Like practically all Netflix subscribers, I enjoyed binge-watching the series The Queen's Gambit a couple months ago. I've had some familiarity with chess in my life, and I've always appreciated the similarities between it and golf. Both games tend to appeal to strategic-minded people who enjoy puzzling out how to navigate their respective playing fields, different though they may look. Both games are also notable for their propensity to attract obsessives. Both require a monk-like devotion in order to excel at the highest levels. There is also the immense awe that each game's greatest practitioners inspire in recreational players.
Golf and chess blend as part of a new exhibit at TPC Potomac outside Washington, D.C., celebrating native son Deane Beman, who presided over the PGA Tour as its commissioner from 1974 to 1994. In that time, Beman turned the Tour into a juggernaut brand, instituting its flagship Players Championship, the TPC network of golf courses, birthing the Senior Tour (now the PGA Tour Champions), pumping up the PGA Tour's philanthropic activities and turning its events into a big-time TV product.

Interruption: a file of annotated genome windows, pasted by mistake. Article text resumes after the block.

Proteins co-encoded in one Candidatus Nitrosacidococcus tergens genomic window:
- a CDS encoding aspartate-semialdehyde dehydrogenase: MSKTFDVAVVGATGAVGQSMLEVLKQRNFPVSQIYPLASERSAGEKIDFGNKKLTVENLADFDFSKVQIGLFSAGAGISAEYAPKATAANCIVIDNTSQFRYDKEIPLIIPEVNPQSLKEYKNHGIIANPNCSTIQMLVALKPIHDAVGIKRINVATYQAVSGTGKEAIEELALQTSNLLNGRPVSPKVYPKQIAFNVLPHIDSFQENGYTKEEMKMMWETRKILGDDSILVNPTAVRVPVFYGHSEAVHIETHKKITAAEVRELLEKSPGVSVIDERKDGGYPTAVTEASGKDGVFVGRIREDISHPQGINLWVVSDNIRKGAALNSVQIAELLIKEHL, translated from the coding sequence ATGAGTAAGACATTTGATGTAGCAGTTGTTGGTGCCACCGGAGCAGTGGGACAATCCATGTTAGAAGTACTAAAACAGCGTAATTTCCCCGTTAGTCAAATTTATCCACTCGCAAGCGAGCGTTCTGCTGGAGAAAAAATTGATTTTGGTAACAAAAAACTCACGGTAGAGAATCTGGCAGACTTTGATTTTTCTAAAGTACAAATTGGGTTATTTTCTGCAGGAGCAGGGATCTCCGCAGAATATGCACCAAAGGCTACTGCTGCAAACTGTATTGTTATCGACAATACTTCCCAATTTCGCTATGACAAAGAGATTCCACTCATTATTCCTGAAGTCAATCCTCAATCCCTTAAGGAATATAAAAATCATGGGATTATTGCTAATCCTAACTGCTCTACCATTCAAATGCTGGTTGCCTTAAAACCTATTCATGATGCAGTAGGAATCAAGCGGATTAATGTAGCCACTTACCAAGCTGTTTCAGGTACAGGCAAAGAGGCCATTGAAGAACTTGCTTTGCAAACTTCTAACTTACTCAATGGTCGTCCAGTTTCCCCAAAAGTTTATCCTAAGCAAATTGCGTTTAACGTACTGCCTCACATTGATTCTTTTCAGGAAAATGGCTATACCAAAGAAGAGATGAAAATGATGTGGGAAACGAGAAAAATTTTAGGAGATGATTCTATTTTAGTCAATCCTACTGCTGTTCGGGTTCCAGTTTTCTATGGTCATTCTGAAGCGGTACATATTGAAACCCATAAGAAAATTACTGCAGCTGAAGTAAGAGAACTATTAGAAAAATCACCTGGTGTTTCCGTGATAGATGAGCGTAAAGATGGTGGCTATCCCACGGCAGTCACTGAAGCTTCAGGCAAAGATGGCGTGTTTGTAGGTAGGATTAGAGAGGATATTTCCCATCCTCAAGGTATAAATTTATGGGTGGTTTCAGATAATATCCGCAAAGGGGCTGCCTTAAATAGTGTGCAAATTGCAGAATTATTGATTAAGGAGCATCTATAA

Affecting such sweeping changes, even over two decades, takes considerable strategic thinking ability, so a chess set depicting Beman as the king is a fitting tribute to his tenure. Kept under glass at the center of the TPC Potomac archival exhibition, the pedestal on which it sits bears a kind tribute in the form of a quote from Paul Fletcher, a real estate developer and friend of Beman's.
"I once read about chess players," it reads, "and what makes a true grandmaster is someone who can look at the board and see it in an entirely different fashion than his opponent. That's Deane. He could look at a situation and see three moves ahead."